How the Guggenheim’s “Play” Failed

The Guggenheim's interior during the Play opening event

The first offering of the Guggenheim’s Youtube Play biennial kicked off with a lot of spectacle, not limited to a ladder-perch musical performance by Ok Go and a stage setting more suited to a television show than an art exhibition. From the emcee to the nightclub vibe, this was no normal biennial. In fact, judged as an art exhibition, I think Play was a failure.

However, that doesn’t mean the whole event was a failure. In evaluating Play I think we have to first carefully state our terms- what we’re judging the show as and what we’re judging it against.

Play lasted three days (October 22-24th) at New York City’s Guggenheim homestead, encompassing an opening event on the 21st, video projections on the museum’s facade, and a more traditional exhibition in the museum’s galleries. The stated purpose of the whole shebang was to display “a selection of the most unique, innovative, groundbreaking video work being created and distributed online during the past two years,” according to the Guggenheim’s website.

The conflict for me comes between Play as a trade show and as an art exhibition. Reader Sean Capone commented on our earlier Play roundup,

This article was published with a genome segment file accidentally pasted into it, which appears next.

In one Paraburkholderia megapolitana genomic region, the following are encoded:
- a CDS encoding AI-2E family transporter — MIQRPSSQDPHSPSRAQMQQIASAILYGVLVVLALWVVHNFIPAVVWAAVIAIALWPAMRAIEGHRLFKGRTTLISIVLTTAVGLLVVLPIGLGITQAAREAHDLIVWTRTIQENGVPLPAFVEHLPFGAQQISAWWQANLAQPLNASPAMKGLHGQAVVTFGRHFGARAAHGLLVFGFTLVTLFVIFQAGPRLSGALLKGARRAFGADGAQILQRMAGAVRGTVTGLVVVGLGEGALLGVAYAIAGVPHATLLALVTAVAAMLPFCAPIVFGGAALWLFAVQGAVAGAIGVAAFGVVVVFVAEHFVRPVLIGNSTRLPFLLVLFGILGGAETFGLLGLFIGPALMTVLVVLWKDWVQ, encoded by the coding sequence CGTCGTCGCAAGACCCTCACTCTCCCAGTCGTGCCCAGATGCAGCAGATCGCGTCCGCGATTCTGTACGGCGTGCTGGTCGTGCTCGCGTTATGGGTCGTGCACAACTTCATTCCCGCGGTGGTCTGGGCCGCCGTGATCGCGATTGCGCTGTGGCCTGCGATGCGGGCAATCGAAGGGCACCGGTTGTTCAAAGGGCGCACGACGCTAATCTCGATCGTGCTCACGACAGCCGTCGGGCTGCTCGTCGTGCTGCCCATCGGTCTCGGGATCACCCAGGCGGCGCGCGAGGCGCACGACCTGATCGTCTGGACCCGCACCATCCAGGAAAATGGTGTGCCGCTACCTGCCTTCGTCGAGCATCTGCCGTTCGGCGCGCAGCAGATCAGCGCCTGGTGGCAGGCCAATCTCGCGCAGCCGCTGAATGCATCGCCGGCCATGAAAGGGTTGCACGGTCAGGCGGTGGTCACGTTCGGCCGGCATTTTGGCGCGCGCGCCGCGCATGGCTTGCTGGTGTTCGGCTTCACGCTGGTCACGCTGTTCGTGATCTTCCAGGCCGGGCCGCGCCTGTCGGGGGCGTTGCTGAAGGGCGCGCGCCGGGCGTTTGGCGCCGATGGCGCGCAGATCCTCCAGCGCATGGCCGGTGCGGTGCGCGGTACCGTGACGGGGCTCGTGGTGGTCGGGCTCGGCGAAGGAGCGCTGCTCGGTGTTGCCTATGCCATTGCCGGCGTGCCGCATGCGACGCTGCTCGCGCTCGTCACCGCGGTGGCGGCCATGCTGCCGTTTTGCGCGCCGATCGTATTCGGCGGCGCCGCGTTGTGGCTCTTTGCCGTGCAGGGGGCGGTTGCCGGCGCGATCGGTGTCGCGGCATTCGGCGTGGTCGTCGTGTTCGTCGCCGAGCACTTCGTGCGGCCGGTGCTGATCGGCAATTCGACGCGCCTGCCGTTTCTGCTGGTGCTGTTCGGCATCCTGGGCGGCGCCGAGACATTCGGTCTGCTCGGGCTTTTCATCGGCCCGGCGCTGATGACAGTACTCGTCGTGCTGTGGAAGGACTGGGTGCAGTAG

Maybe it’s not bad that it wasn’t just the kind of videos you see in the Whitney Biennial and whatnot. There are a lot of ‘creators’ that deserve attention.’Creators’ was the homogenous term that these design conferences started using to encompass the web/animator/filmmaker/design professional demographic.

Play didn’t exactly play to the art world’s standard definition of video art. The videos highlighted by the exhibition were glossy, produced works that had more in common with multimedia advertising than, say, Bruce Nauman. Likewise, the exhibition itself lacked an art historical context- no explanation of where the YouTube videos fit in to the history of “video work,” no placement in a continuum. Rather, the YouTube videos just existed by themselves, products of the new media culture that Capone refers to as made up of “creators” rather than artists.

I like the idea of an overview of this new media world, though. Despite the fact that it’s not a traditional biennial and the work isn’t displayed exactly as art is usually, I think we need a way to marshal the new media world, be it fine art or not. A roundup of the anarchic world of internet media every two years would be much appreciated, but I hope the event can develop a greater dialogue and exchange with the art world.

The distinction is similar to the one between design and fine art. Not being able to tell if a piece is advertising or art isn’t exactly an asset, and though the YouTube Play videos are excellent examples of contemporary media, fun to watch, shiny, viral, they don’t all qualify in the world of video art. The Guggenheim doesn’t do design conferences, they do art exhibitions, and it was clear that this one wasn’t up to the standards of curating, contextualization or research that the museum usually holds.

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